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From Roadside Stand to Produce Empire
Until E. Coli Outbreak, Natural Selection Foods Was a Model of Farming Achievement

By Michael S. Rosenwald and Sonia Geis
Washington Post Staff Writers
Friday, September 22, 2006

Drew and Myra Goodman, the husband-and-wife produce team whose business is at the center of the E. coli spinach crisis in California's Salinas Valley, did not plan on becoming farmers.

They grew up in Manhattan. Drew's father was an art dealer. Myra's father was a jewelry manufacturer. They went to college in California -- Drew in Santa Cruz, Myra in Berkeley -- and stayed. The reason: a 2 1/2 -acre raspberry farm in the back of a Carmel Valley home, an investment property of Myra's family where the couple was living in a guesthouse.

To pass some time before graduate school, they opened a roadside farm stand. They grew raspberries, and baby greens, which they sold to a local chef. What they had left over, they packed in plastic bags to eat during the week. When the chef left town, they decided to sell the packaged greens to grocery stores on consignment. Those little plastic bags, coupled with the rise of busy consumers trying to eat more healthfully, led the Goodmans to a $360 million-a-year produce business.

"They started farming totally on a whim," said Samuel Fromartz, who detailed their story in his book "Organic, Inc." "They hit the right product at the right time, and the thing took off."

Their company, Natural Selection Foods LLC, is one of the largest fresh produce companies in the nation, and it elbowed into conventional greens after becoming popular for organic produce. Now Natural Selection is the focus of an investigation into E. coli contamination of fresh spinach that has shaken the state's $258 million-a-year industry and kept the popular vegetable off dinner tables across the country.

Michael Pollan, who wrote about the family in a recent book, "The Omnivore's Dilemma," said, "The real vulnerability in the business model is that when you highly centralize the food supply . . . when there is a problem, the problem is going to get really big."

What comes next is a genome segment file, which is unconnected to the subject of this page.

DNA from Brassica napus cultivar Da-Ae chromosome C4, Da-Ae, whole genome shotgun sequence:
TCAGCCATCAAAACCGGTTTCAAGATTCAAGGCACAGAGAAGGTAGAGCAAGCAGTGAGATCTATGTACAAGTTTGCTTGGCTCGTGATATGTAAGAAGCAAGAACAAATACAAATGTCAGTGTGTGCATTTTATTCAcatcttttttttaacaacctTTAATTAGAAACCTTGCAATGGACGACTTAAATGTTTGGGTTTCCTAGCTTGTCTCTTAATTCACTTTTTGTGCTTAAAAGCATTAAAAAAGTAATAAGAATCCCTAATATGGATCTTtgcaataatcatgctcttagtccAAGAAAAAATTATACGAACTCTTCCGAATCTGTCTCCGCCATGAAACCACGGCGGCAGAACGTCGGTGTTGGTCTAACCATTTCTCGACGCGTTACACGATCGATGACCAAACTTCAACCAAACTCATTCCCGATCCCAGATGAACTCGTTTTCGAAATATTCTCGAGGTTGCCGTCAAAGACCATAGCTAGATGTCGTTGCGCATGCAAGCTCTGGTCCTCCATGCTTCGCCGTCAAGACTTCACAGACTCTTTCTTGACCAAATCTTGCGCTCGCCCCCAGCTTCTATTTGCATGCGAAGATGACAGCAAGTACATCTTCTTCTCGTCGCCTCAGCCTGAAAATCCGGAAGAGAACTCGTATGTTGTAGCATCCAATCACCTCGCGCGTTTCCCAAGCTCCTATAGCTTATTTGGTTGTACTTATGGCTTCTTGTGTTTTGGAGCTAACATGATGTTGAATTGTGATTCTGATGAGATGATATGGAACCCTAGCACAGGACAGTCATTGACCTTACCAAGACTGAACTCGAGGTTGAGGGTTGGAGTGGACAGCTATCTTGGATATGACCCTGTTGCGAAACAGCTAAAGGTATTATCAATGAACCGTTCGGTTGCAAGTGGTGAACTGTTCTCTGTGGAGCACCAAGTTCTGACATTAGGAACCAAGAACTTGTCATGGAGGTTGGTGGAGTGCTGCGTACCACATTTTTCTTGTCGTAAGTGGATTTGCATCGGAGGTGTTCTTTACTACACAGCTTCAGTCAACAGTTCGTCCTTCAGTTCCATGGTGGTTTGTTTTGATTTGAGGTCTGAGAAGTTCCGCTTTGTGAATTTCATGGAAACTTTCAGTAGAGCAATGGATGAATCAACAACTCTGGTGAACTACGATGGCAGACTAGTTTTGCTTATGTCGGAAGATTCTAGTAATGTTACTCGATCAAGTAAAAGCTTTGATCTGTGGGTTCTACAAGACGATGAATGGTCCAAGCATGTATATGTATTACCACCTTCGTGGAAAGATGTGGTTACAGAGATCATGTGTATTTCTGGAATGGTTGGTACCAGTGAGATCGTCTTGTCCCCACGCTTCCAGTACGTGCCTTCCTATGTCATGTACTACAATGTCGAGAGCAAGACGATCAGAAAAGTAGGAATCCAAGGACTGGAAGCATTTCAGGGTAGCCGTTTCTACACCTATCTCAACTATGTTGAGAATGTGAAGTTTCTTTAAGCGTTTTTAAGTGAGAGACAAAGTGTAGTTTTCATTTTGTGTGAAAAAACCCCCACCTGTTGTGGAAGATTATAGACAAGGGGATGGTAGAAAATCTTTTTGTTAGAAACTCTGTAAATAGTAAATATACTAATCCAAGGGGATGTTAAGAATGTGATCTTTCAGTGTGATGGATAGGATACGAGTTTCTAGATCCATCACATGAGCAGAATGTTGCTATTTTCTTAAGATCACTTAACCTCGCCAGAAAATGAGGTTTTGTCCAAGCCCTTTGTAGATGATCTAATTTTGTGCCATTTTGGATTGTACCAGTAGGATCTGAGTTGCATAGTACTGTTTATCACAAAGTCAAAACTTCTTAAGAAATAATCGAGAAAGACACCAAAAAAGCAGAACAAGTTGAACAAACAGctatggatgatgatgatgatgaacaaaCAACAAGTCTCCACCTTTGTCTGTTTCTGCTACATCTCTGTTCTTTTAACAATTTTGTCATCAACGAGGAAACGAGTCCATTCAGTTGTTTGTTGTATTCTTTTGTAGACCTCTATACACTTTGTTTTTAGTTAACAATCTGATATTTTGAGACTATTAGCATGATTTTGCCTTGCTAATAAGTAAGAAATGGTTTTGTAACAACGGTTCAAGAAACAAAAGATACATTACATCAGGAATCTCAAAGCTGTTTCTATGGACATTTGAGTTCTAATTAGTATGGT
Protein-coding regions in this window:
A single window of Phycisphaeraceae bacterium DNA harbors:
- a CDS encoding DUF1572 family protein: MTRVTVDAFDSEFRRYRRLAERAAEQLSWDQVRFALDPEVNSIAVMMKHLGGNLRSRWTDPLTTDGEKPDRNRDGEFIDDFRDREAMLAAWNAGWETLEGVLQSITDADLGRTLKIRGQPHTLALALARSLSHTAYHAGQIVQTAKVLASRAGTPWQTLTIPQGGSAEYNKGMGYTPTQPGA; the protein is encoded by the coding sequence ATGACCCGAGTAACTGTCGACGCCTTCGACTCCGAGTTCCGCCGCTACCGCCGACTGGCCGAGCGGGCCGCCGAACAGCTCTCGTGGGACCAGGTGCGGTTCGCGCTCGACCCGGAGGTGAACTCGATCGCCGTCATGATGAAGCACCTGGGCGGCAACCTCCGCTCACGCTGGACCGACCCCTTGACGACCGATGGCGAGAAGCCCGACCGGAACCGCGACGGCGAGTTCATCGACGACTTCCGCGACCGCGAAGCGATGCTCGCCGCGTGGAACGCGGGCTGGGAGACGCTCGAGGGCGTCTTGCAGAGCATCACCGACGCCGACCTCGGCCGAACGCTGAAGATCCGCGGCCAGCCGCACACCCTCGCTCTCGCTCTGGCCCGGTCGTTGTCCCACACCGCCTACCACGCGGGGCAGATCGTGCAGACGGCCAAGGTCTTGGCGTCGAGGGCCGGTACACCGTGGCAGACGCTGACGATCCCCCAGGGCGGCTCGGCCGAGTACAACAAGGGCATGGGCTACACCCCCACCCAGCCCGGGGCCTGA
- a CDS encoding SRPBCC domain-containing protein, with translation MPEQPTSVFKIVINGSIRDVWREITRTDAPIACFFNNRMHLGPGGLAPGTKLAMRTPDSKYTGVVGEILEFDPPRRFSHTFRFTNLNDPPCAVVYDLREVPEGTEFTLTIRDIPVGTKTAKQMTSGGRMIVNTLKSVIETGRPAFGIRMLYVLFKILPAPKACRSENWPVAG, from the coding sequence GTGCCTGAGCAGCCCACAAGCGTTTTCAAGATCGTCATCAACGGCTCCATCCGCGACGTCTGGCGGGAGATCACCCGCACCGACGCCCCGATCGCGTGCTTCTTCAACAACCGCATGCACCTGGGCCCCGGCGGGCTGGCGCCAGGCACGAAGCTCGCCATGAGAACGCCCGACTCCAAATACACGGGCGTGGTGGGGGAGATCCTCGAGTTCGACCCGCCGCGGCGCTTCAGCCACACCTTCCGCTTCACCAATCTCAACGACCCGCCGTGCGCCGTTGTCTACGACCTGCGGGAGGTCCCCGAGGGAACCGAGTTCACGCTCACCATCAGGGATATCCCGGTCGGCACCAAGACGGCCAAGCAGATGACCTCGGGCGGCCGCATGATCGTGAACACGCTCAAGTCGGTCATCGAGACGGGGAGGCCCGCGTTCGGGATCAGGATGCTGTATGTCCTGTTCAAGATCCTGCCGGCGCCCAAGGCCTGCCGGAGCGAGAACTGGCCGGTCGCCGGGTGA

Natural Selection's plant compound in San Juan Bautista, Calif., sprawls across the equivalent of at least two city blocks, with beige and gray industrial buildings and warehouses two stories high, mobile office trailers and parking spaces behind high chicken-wire fencing. A row of sunflowers and a small grassy lawn are planted near the entrance, and low fields of leafy greens surround the plant on all sides. Long trucks rumble in and out. Workers wear hard hats or hairnets and heavy boots.

This week, television news vans equipped with satellite dishes have parked at the edge of a spinach field, just close enough to the plant to show the company's logo behind the reporters.

One recent afternoon, camera stands and light deflectors sprouted from the dirt where long rows of overripe spinach reached a road next to the plant for Natural Selection's leading brand, Earthbound Farm. Reporters in vans fixed their makeup and chatted on cellphones while they waited to stand in the field and give their reports.

The Goodmans have not commented on the outbreak. However, a company spokeswoman told the Associated Press: "We are very, very upset about this. What we do is produce food that we want to be healthy and safe for consumers, so this is a tragedy for us."

Natural Selection and Earthbound are noted both for their size and their contributions to research on organic farming, said Bob Scowcroft, executive director of the Organic Farming Research Foundation in Santa Cruz, which receives some financial support from Earthbound.

Of the more than 2,000 organic farms in California, most are small, sole-proprietor businesses, Scowcroft said. Earthbound Farm and another company, Grimmway Farms, are the only two that have turned organic farming into big business.

Earthbound Farm operates some of its own fields, and partners with processors, but for the most part, the company has grown by operating as an intermediary between individual farmers and supermarket chains, Scowcroft said.

"They have relationships with 170 other farms, some of them very large," he said. Those farms are all along the West Coast, with some in Mexico and Chile, so produce can be picked year-round. The company promises an array of produce in vast quantities to a big-box store or grocery chain, and then contracts out with small farmers to grow what it needs, when it needs it.

"The box stores and supermarket chains are sort of the tail wagging the dog here," Scowcroft said, adding that small farmers respect Earthbound Farm for helping them reach wider markets.

Sonia Geis reported from San Juan Bautista, Calif.

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